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Road to Recovery: Experts predict continued but moderate inflation

Sean Golonka
Sean Golonka

Welcome to the third installment of “Road to Recovery,” a recurring feature that provides semi-regular updates on Nevada economic news and data.

The state’s economy has been hit hard by the COVID-19 pandemic. Restrictions on public activity have resulted in businesses closures and thousands of lost jobs, and many parts of the economy have yet to return to their pre-pandemic state. As Nevada’s recovery from the pandemic continues, this series will take a closer look at the most important economic indicators across the state.

You can find the latest data on our “Nevada Recovery Dashboard” data page and on Twitter. (Follow Tabitha Mueller for updates on housing data and Howard Stutz for updates on gaming and tourism numbers). Also, feel free to reach out to [email protected] with any questions.

On Tuesday, economists, state officials and business leaders came together to discuss the future of the Southern Nevada economy, expressing optimism about the recovery at an event hosted by the UNLV Center for Business and Economic Research (CBER). Treasury Secretary Janet Yellen and Sen. Catherine Cortez Masto (D-NV) also virtually delivered remarks focused on the economic impacts of federal legislation. Below, we take a look at the experts’ projections for slowing economic recovery in 2022 and uncertainty about how inflation may change in the coming months.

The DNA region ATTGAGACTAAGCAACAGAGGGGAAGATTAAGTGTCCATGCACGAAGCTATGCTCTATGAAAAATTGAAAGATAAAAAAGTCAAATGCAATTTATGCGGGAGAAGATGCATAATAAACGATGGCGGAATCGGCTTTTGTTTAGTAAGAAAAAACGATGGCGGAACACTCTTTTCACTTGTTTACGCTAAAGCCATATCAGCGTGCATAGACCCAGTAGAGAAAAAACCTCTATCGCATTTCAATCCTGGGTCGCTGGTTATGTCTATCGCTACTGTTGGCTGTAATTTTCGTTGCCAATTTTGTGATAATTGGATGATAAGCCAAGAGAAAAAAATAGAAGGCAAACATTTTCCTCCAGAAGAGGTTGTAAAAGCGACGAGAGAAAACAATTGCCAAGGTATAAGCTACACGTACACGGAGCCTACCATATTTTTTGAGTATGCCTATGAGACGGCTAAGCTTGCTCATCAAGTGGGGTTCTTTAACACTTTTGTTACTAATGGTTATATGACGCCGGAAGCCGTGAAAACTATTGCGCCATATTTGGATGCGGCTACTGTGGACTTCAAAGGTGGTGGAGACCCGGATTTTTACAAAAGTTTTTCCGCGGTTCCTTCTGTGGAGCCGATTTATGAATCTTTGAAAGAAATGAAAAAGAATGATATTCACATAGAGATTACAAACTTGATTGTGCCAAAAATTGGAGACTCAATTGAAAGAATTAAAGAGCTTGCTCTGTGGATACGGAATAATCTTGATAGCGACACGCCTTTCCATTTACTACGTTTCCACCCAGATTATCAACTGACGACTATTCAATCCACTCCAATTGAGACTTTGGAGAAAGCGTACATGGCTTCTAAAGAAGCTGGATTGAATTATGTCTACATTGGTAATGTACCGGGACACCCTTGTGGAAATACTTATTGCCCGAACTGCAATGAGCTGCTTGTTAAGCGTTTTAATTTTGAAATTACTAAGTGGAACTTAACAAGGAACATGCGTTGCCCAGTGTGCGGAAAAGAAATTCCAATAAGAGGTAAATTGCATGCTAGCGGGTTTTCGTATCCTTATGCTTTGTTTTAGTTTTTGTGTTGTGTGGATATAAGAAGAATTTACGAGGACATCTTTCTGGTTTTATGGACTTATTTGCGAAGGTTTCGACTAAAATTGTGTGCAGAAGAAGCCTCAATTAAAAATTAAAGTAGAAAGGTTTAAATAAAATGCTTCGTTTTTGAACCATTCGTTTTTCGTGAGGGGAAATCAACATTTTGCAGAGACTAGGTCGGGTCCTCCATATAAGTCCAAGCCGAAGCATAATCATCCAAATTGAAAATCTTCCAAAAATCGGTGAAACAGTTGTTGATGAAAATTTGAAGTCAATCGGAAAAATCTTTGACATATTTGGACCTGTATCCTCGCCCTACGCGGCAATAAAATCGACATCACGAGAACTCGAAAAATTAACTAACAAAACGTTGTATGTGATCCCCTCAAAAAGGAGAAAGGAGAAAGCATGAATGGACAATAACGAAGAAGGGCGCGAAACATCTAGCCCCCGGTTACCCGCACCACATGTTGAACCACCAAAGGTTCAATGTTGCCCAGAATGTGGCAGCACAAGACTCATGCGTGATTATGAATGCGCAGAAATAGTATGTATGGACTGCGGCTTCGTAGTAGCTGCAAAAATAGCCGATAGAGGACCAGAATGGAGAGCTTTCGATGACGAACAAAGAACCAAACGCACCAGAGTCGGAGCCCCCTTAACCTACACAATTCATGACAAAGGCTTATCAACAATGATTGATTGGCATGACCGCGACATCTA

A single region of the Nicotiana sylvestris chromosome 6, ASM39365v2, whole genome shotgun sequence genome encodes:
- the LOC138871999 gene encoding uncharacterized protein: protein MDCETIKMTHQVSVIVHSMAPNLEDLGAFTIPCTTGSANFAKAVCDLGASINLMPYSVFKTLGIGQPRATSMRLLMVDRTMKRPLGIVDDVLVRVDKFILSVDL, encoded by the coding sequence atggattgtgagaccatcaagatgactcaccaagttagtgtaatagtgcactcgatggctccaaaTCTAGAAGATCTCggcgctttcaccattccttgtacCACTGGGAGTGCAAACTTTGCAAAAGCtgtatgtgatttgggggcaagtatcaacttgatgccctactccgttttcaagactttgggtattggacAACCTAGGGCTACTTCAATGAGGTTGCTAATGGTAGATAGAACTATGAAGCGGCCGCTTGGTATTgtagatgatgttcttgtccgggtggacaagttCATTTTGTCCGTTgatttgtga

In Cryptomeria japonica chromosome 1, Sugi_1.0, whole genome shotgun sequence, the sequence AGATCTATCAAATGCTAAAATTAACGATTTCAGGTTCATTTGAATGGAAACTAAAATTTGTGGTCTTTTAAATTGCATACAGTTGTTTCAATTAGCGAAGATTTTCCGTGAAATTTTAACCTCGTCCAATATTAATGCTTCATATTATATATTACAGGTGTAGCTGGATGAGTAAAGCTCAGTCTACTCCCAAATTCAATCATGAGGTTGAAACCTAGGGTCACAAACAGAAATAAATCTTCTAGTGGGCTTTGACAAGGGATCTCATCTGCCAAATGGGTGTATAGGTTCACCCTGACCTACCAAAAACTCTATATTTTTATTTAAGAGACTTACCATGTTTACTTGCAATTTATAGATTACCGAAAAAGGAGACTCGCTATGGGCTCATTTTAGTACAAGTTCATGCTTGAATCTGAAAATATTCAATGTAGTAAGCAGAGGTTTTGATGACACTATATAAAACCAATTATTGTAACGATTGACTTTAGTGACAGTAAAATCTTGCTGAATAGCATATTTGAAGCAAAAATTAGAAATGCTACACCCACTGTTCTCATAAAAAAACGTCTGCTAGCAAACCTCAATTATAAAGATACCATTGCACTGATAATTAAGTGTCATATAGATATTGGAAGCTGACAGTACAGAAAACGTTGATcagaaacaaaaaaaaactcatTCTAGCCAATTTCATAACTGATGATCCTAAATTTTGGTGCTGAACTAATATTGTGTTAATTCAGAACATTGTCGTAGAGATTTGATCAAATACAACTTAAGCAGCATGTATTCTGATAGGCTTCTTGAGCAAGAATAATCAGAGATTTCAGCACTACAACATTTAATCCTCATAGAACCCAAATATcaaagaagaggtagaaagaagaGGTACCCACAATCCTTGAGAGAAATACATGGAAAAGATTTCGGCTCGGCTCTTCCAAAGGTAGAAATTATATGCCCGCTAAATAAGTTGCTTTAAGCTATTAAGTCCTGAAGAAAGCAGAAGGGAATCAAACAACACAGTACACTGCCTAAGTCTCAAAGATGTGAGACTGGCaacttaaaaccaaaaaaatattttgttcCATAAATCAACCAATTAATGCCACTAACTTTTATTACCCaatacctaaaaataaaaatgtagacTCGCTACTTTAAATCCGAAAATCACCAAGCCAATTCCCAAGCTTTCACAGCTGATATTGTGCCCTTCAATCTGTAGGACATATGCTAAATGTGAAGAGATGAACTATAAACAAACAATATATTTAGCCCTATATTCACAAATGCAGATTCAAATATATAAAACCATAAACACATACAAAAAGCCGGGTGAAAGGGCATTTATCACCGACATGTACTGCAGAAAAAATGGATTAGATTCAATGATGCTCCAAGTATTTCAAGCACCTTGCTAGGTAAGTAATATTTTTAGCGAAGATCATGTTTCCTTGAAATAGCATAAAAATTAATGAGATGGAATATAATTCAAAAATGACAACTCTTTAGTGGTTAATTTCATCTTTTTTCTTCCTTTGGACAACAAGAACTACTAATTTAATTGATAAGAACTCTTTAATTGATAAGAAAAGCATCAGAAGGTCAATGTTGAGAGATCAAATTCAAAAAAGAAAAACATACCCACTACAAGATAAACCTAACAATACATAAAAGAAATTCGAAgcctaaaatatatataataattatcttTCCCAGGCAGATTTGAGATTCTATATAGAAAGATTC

Uncertainty about how inflation will change

Amid global supply chain issues, Americans have dealt with the effects of rising inflation, including higher prices for groceries and gas

In September, prices for all items in the western U.S. were 5.3 percent higher than they were a year prior, including 4.7 percent higher food prices and nearly 40 percent higher gasoline prices. In recent years before the pandemic, the national inflation rate for all items hovered around two percent a year.

But CBER Research Director Stephen Miller cautioned on Tuesday that there is not yet enough data to suggest when the ongoing inflation spike may subside.

Miller said he does expect the higher inflation rate to be short-lived, but said he does not know whether that means six months or two years. As supply chain issues subside, Miller said it may be clearer how inflation is changing by early next year.

“We'll have better information by the turn of the year once we get some more data, and it'll become more apparent what's going on,” Miller said.

Treasurer Zach Conine said during the event that he is concerned about the effects of inflation on Nevadans with less money, who may be less able to “pay for those inflationary pressures.” He also said inflation could affect how federal aid dollars are spent because it could lead to higher prices for new roads and bridges. 

Sandip Bhagat, chief investment officer for Whittier Trust Company, said on Tuesday he thinks there are three possibilities: inflation could become “runaway and rampant,” inflation could remain “stubborn and sticky” or the rise in inflation could be “transient and temporary.”

Bhagat said there is no clear evidence that inflation will continue to surge higher, as it did throughout the 1970s when the inflation rate rose to nearly 20 percent. Rather, he expects to see the situation fall between the latter two options.